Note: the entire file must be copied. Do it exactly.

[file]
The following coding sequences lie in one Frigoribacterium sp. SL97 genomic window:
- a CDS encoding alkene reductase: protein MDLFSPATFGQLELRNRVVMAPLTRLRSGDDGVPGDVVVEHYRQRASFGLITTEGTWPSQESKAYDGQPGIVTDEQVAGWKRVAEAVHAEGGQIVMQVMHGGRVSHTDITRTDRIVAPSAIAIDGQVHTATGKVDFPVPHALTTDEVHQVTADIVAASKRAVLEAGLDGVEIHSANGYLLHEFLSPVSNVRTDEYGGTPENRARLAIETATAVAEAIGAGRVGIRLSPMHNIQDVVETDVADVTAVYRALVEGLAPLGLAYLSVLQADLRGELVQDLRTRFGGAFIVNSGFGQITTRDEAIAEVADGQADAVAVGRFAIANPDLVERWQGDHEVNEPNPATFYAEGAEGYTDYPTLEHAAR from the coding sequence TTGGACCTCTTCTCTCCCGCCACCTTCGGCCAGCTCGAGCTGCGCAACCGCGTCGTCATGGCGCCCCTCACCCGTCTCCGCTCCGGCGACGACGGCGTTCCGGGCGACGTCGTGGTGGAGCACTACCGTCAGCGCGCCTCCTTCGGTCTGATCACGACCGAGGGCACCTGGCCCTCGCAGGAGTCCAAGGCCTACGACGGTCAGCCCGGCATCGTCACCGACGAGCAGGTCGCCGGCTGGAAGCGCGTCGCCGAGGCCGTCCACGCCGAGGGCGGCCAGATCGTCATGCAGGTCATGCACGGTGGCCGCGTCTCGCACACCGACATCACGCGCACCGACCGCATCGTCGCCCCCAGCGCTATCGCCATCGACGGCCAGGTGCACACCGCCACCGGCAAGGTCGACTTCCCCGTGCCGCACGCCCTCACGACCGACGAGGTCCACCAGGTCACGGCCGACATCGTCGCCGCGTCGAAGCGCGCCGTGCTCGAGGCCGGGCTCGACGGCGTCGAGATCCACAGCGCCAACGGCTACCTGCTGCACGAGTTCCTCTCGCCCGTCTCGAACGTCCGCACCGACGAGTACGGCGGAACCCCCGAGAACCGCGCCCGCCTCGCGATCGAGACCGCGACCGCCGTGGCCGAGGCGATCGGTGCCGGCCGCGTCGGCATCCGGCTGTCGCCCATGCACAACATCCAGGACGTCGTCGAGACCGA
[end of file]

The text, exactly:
The following coding sequences lie in one Frigoribacterium sp. SL97 genomic window:
- a CDS encoding alkene reductase: protein MDLFSPATFGQLELRNRVVMAPLTRLRSGDDGVPGDVVVEHYRQRASFGLITTEGTWPSQESKAYDGQPGIVTDEQVAGWKRVAEAVHAEGGQIVMQVMHGGRVSHTDITRTDRIVAPSAIAIDGQVHTATGKVDFPVPHALTTDEVHQVTADIVAASKRAVLEAGLDGVEIHSANGYLLHEFLSPVSNVRTDEYGGTPENRARLAIETATAVAEAIGAGRVGIRLSPMHNIQDVVETDVADVTAVYRALVEGLAPLGLAYLSVLQADLRGELVQDLRTRFGGAFIVNSGFGQITTRDEAIAEVADGQADAVAVGRFAIANPDLVERWQGDHEVNEPNPATFYAEGAEGYTDYPTLEHAAR from the coding sequence TTGGACCTCTTCTCTCCCGCCACCTTCGGCCAGCTCGAGCTGCGCAACCGCGTCGTCATGGCGCCCCTCACCCGTCTCCGCTCCGGCGACGACGGCGTTCCGGGCGACGTCGTGGTGGAGCACTACCGTCAGCGCGCCTCCTTCGGTCTGATCACGACCGAGGGCACCTGGCCCTCGCAGGAGTCCAAGGCCTACGACGGTCAGCCCGGCATCGTCACCGACGAGCAGGTCGCCGGCTGGAAGCGCGTCGCCGAGGCCGTCCACGCCGAGGGCGGCCAGATCGTCATGCAGGTCATGCACGGTGGCCGCGTCTCGCACACCGACATCACGCGCACCGACCGCATCGTCGCCCCCAGCGCTATCGCCATCGACGGCCAGGTGCACACCGCCACCGGCAAGGTCGACTTCCCCGTGCCGCACGCCCTCACGACCGACGAGGTCCACCAGGTCACGGCCGACATCGTCGCCGCGTCGAAGCGCGCCGTGCTCGAGGCCGGGCTCGACGGCGTCGAGATCCACAGCGCCAACGGCTACCTGCTGCACGAGTTCCTCTCGCCCGTCTCGAACGTCCGCACCGACGAGTACGGCGGAACCCCCGAGAACCGCGCCCGCCTCGCGATCGAGACCGCGACCGCCGTGGCCGAGGCGATCGGTGCCGGCCGCGTCGGCATCCGGCTGTCGCCCATGCACAACATCCAGGACGTCGTCGAGACCGA